Universal Avionics has begun deliveries of its UniLink UL-800/UL-801 communications management unit, which provides airborne datalink capability that meets upcoming mandates in European and North Atlantic airspace. The UL800/801 received FAA TSO approval in April, and Universal’s Tucson, Ariz., manufacturing facility is already producing the units to meet market demand.
North Atlantic Tracks
For U.S. Part 91 business jet operators that fly to Europe, the upcoming Future Air Navigation System (Fans) mandate means not only new operational procedures but also yet another letter of authorization (LOA) requirement from the FAA. Fans and controller pilot datalink communications (CPDLC) are essentially functions that will be baked into the flight management system (FMS), yet each operator’s implementation of procedures, training and a maintenance program for Fans/CPDLC will need a formal stamp of approval from a local FAA office.
Just because there’s no FAA regulation requiring Part 91 operators to complete an official international training program before they blast off to other parts of the planet doesn’t mean skipping such a program is a good idea, even if it is legal.
The FAA has issued Technical Standard Order (TSO) C-195a covering ADS-B Aircraft Surveillance Applications. The TSO means that new ADS-B surveillance applications, both systems and equipment, must meet minimum operational performance standards outlined in RTCA DO-317a, issued December 13 last year.
Flight trials to demonstrate new procedures intended to improve fuel efficiency and reduce greenhouse gas (GHG) emissions of international flights crossing the North Atlantic have begun.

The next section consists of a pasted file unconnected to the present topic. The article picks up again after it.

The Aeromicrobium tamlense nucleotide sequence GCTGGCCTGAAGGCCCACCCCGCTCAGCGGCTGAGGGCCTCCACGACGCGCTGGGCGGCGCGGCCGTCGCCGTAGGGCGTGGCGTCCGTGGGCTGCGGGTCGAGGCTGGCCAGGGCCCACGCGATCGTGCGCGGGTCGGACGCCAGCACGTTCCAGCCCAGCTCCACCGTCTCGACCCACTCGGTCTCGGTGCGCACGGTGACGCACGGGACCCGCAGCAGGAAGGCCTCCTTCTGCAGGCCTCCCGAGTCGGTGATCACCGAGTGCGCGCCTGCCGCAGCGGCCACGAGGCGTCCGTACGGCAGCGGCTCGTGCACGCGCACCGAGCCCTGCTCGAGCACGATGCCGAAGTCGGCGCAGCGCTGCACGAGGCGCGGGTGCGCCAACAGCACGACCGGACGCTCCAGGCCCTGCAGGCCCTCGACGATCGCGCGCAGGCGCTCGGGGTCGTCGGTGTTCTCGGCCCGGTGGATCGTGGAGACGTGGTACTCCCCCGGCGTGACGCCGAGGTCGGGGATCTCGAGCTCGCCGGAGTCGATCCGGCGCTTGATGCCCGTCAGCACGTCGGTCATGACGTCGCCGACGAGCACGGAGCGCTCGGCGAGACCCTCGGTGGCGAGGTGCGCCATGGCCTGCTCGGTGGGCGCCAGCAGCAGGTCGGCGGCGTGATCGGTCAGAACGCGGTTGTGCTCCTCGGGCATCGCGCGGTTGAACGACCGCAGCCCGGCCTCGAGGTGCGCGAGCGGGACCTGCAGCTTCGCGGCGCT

This month will mark a turning point from the “pioneer” phase to the mandate phase of Europe’s implementation of automatic dependent surveillance-broadcast (ADS-B) for aircraft tracking and separation.
Despite all the fits and starts, NextGen in the U.S. will eventually affect business aircraft operators, although perhaps not on the schedule that the FAA currently espouses. It is not too soon to start considering the impact of NextGen on business aviation and how it will drive equipment requirements.
Nav Canada and UK NATS have implemented a new navigation standard that reduces longitudinal separations by half for properly equipped aircraft in North Atlantic airspace managed by the Canadian and UK air navigation service providers.
Flying a business air plane outside the U.S. isn’t all work. It’s also an adventure that offers U.S. pilots a chance to see how the other half–or actually the other 90 percent of the world–lives. Let’s be serious: Americans are spoiled by our own version of the aviation industry, such as when it comes to working the ATC system. A last-minute trip appears in Atlanta and we file a quick flight plan from our iPhones.
British air traffic management provider NATS has urged the country’s Civil Aviation Authority to give fast-track approval to a change in the standard instrument departures (SIDs) at London City Airport. The change, which could be adopted this summer, will formalize a wider initial turn after takeoff before aircraft rejoin the existing tracks.